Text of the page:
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What Is the Inferior Rectus Muscle?

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  • Written By: Susan Abe
  • Edited By: Jessica Seminara
  • Last Modified Date: 01 December 2016
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There are six extraocular muscles that together move the pupil up, down, side to side and in combinations of these gazes. As its name denotes, the inferior rectus muscle attaches to the sclera — the white "ball" of the eyeball — at the bottom of the structure and primarily works to move the gaze downward in a process known as depression. The other extraocular muscles are the superior rectus, medial rectus, lateral rectus, superior oblique and the inferior oblique. All but one of these muscles form a conical shape in each eye orbit, with the mouth of the cone where the muscles connect to the eyeball and the sharp point of the cone where the muscles converge together in a ring-shaped tendon. The optic nerve, cranial nerve II, runs through this ring-shaped tendon through the cone to the pupil.

The four inferior and superior extraocular muscles each have three functions of varying responsibility. The primary function of the inferior rectus muscle is the downward movement or depression of the pupil. A secondary function of the inferior rectus muscle is the rotation of the top of the eyeball away from the nose in a process known as extorsion. Finally, the tertiary function of this muscle is to move the pupil inward, or medially, in adduction.

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Some eye motions are the result of just one extraocular muscle contraction while others require two muscles working in conjunction. The muscle primarily responsible for the pupil's movement is referred to as the agonist. Other extraocular muscles that assist in the motion are known as synergists. Those extraocular muscles that move the pupil in an opposite direction are antagonists. Thus, the inferior rectus muscle is the agonist for a pupil's downward motion; the synergist for extorsion or adduction; and the antagonist for the superior rectus muscle's movement of the eye upward during elevation.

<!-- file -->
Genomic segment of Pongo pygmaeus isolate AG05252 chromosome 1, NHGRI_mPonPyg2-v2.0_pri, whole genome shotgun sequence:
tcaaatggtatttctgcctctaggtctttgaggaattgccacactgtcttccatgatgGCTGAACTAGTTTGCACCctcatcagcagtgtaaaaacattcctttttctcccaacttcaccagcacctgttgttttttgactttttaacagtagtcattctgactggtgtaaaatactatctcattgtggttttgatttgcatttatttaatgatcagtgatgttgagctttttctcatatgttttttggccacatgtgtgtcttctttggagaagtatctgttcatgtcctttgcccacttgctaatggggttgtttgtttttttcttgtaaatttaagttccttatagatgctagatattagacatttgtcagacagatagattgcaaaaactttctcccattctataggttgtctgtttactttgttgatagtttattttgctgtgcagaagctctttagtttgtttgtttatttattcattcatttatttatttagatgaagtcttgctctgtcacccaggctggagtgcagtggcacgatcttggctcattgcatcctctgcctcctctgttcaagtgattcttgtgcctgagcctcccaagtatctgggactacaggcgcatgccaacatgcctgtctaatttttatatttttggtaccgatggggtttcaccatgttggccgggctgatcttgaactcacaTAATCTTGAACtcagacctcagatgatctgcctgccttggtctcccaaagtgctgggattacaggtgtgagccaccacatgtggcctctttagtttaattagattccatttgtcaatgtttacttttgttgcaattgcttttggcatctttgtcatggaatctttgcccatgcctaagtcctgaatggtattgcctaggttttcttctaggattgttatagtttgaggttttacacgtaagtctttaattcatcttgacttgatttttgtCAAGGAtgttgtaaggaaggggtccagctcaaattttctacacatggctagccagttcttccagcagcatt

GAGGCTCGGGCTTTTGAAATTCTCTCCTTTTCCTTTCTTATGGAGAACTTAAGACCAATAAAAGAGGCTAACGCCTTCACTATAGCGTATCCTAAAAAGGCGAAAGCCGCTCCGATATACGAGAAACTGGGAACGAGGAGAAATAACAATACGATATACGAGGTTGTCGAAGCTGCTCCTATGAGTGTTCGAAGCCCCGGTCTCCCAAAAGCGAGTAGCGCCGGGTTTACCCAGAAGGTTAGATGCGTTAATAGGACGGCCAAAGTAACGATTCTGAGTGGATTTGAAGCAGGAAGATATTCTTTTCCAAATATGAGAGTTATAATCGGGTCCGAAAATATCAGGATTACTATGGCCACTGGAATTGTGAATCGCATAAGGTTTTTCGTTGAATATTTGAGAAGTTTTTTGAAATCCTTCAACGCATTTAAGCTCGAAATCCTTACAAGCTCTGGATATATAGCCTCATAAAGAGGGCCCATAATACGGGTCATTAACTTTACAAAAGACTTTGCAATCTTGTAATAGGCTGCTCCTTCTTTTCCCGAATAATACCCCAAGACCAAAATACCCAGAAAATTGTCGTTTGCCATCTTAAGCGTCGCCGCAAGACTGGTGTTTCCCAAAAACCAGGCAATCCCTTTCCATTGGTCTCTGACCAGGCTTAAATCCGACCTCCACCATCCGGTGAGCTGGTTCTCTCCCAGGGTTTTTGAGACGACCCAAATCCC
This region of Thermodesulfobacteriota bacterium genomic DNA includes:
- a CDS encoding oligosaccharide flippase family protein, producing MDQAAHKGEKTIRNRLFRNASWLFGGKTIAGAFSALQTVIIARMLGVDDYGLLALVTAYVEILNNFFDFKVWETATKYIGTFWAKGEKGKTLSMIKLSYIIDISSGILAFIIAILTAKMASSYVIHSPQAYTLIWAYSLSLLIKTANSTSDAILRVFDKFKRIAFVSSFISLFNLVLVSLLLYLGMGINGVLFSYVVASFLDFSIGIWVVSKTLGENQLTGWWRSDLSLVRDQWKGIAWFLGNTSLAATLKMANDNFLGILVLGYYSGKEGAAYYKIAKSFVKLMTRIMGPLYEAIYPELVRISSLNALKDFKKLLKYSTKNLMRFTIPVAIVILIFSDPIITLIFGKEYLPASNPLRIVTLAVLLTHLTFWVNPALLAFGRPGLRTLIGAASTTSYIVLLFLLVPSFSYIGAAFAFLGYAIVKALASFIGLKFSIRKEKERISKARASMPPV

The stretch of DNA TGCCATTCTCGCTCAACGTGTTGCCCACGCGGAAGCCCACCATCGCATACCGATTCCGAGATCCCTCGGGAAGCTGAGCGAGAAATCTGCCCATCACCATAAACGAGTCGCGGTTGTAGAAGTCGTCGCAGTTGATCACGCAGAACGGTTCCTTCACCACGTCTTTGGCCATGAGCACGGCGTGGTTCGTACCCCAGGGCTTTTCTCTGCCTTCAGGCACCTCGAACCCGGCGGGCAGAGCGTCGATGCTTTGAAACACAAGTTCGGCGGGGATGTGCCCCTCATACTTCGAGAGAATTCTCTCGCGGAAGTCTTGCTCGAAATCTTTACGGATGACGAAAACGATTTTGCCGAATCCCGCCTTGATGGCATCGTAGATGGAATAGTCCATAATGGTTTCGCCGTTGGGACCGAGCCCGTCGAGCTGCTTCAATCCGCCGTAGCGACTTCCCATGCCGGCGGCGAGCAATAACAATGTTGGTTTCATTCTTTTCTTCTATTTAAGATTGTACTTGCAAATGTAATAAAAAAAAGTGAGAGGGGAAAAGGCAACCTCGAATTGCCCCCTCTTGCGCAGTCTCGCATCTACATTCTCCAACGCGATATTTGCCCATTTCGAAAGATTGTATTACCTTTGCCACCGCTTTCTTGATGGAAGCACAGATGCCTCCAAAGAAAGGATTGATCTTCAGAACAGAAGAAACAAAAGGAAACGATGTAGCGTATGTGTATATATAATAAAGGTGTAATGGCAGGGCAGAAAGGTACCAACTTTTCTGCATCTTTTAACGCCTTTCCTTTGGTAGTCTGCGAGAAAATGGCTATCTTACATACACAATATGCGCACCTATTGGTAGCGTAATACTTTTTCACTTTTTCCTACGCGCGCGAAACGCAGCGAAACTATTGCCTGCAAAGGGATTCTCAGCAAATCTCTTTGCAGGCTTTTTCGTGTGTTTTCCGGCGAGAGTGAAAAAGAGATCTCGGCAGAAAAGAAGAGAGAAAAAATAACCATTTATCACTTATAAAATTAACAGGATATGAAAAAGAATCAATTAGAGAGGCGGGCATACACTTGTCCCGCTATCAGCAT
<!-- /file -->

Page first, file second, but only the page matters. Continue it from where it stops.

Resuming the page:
These descriptions refer to the movement of one eye only, which is called a duction. For a single pupil's gaze downward, this downward depression motion is also known as infraduction. When two eyes work together, however, the eye movement is known as a version. To look down with both eyes, performing either an infraversion or deorsumversion, both the right and left inferior rectus muscles — or recti — must contract to force the motion. In addition, the right and left superior oblique recti work as synergists to the inferior rectus muscle to move each eye in the same direction.

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myharley
Post 2

@SarahSon - Not only are the eyes complex, but they are also very quick to heal if something happens.

I worked at an eye doctor's office and would see many people who scratched their eyes by wearing their contacts too long.

Their eyes would heal quickly if they took out their lenses and gave their eyes a rest. The eye muscles are similar to other muscles in your body regarding overuse as well.

Many times when you exercise too hard, you don't realize it at the time. The next day is when you wake up and realize how sore your muscles are.

The eye muscles are the same way. They can take some abuse and you don't even realize it until it is too late. Thankfully, they often heal very quickly, but I never want to take advantage of this.

I want my eyes to work well for me my whole lifetime.

SarahSon
Post 1

Every time I have my regular appointment with my eye doctor, he has me look up, down and to the side with both of my eyes.

I had no idea there were so many eye muscles involved in this process. I think the eye is one of the most interesting and complex parts of our body.

It seems almost strange to think of your eyes as having muscles, but there are a lot of them there.

I knew a girl who was cross-eyed. They gave her exercises to work on to help strengthen her eye muscles. Just like every other part of your body, your eye muscles can be strengthened if you know the right exercises to do.

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